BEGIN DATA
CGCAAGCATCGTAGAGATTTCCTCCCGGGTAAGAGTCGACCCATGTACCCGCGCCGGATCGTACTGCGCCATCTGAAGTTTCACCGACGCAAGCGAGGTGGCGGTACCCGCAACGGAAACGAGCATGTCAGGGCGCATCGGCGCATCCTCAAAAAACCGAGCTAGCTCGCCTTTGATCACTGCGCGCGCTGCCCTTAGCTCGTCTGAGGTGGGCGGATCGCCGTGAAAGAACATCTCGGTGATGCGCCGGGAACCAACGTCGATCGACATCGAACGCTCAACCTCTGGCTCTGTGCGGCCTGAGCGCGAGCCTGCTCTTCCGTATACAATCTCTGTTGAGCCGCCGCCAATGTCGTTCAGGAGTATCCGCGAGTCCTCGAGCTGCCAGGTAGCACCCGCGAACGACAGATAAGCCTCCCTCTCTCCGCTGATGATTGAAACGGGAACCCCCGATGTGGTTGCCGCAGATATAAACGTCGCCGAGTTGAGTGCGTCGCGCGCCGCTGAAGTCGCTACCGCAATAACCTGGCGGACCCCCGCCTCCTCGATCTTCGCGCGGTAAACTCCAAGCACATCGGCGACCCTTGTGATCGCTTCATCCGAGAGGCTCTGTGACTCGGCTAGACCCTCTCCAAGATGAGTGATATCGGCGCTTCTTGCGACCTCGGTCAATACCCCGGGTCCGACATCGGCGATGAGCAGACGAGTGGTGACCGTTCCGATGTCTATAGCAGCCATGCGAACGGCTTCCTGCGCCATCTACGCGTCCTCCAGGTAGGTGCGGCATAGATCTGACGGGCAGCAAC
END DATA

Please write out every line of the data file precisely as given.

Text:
CGCAAGCATCGTAGAGATTTCCTCCCGGGTAAGAGTCGACCCATGTACCCGCGCCGGATCGTACTGCGCCATCTGAAGTTTCACCGACGCAAGCGAGGTGGCGGTACCCGCAACGGAAACGAGCATGTCAGGGCGCATCGGCGCATCCTCAAAAAACCGAGCTAGCTCGCCTTTGATCACTGCGCGCGCTGCCCTTAGCTCGTCTGAGGTGGGCGGATCGCCGTGAAAGAACATCTCGGTGATGCGCCGGGAACCAACGTCGATCGACATCGAACGCTCAACCTCTGGCTCTGTGCGGCCTGAGCGCGAGCCTGCTCTTCCGTATACAATCTCTGTTGAGCCGCCGCCAATGTCGTTCAGGAGTATCCGCGAGTCCTCGAGCTGCCAGGTAGCACCCGCGAACGACAGATAAGCCTCCCTCTCTCCGCTGATGATTGAAACGGGAACCCCCGATGTGGTTGCCGCAGATATAAACGTCGCCGAGTTGAGTGCGTCGCGCGCCGCTGAAGTCGCTACCGCAATAACCTGGCGGACCCCCGCCTCCTCGATCTTCGCGCGGTAAACTCCAAGCACATCGGCGACCCTTGTGATCGCTTCATCCGAGAGGCTCTGTGACTCGGCTAGACCCTCTCCAAGATGAGTGATATCGGCGCTTCTTGCGACCTCGGTCAATACCCCGGGTCCGACATCGGCGATGAGCAGACGAGTGGTGACCGTTCCGATGTCTATAGCAGCCATGCGAACGGCTTCCTGCGCCATCTACGCGTCCTCCAGGTAGGTGCGGCATAGATCTGACGGGCAGCAAC